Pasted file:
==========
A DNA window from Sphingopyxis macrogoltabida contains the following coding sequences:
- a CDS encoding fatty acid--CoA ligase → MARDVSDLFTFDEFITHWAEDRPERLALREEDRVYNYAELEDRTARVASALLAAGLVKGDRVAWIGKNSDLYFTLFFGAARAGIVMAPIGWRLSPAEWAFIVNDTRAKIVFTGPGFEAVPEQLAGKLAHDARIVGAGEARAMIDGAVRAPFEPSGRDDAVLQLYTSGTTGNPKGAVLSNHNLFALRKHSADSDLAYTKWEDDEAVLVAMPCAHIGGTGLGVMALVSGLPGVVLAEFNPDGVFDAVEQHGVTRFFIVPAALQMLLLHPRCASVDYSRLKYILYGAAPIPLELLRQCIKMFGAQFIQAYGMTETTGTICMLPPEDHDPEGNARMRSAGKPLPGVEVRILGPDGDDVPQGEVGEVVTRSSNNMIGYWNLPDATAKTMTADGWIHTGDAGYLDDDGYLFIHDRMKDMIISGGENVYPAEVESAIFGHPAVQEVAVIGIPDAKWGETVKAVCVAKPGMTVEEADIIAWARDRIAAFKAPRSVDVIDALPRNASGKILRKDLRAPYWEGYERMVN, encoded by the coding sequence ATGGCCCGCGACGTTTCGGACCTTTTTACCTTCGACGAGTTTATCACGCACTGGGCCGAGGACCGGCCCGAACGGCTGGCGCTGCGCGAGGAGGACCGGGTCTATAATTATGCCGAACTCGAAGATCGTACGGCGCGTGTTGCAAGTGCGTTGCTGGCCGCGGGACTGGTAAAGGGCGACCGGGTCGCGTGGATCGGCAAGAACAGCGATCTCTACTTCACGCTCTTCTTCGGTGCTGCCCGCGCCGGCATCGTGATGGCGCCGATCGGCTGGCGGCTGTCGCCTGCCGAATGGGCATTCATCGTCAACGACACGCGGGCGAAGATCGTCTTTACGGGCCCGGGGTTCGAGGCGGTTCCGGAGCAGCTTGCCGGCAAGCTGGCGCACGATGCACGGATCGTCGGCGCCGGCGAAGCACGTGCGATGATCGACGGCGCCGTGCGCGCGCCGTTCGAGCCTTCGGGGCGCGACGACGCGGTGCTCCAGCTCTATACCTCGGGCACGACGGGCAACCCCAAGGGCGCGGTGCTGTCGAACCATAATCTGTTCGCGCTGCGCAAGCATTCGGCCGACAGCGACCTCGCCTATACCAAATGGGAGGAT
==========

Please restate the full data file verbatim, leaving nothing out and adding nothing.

A DNA window from Sphingopyxis macrogoltabida contains the following coding sequences:
- a CDS encoding fatty acid--CoA ligase → MARDVSDLFTFDEFITHWAEDRPERLALREEDRVYNYAELEDRTARVASALLAAGLVKGDRVAWIGKNSDLYFTLFFGAARAGIVMAPIGWRLSPAEWAFIVNDTRAKIVFTGPGFEAVPEQLAGKLAHDARIVGAGEARAMIDGAVRAPFEPSGRDDAVLQLYTSGTTGNPKGAVLSNHNLFALRKHSADSDLAYTKWEDDEAVLVAMPCAHIGGTGLGVMALVSGLPGVVLAEFNPDGVFDAVEQHGVTRFFIVPAALQMLLLHPRCASVDYSRLKYILYGAAPIPLELLRQCIKMFGAQFIQAYGMTETTGTICMLPPEDHDPEGNARMRSAGKPLPGVEVRILGPDGDDVPQGEVGEVVTRSSNNMIGYWNLPDATAKTMTADGWIHTGDAGYLDDDGYLFIHDRMKDMIISGGENVYPAEVESAIFGHPAVQEVAVIGIPDAKWGETVKAVCVAKPGMTVEEADIIAWARDRIAAFKAPRSVDVIDALPRNASGKILRKDLRAPYWEGYERMVN, encoded by the coding sequence ATGGCCCGCGACGTTTCGGACCTTTTTACCTTCGACGAGTTTATCACGCACTGGGCCGAGGACCGGCCCGAACGGCTGGCGCTGCGCGAGGAGGACCGGGTCTATAATTATGCCGAACTCGAAGATCGTACGGCGCGTGTTGCAAGTGCGTTGCTGGCCGCGGGACTGGTAAAGGGCGACCGGGTCGCGTGGATCGGCAAGAACAGCGATCTCTACTTCACGCTCTTCTTCGGTGCTGCCCGCGCCGGCATCGTGATGGCGCCGATCGGCTGGCGGCTGTCGCCTGCCGAATGGGCATTCATCGTCAACGACACGCGGGCGAAGATCGTCTTTACGGGCCCGGGGTTCGAGGCGGTTCCGGAGCAGCTTGCCGGCAAGCTGGCGCACGATGCACGGATCGTCGGCGCCGGCGAAGCACGTGCGATGATCGACGGCGCCGTGCGCGCGCCGTTCGAGCCTTCGGGGCGCGACGACGCGGTGCTCCAGCTCTATACCTCGGGCACGACGGGCAACCCCAAGGGCGCGGTGCTGTCGAACCATAATCTGTTCGCGCTGCGCAAGCATTCGGCCGACAGCGACCTCGCCTATACCAAATGGGAGGAT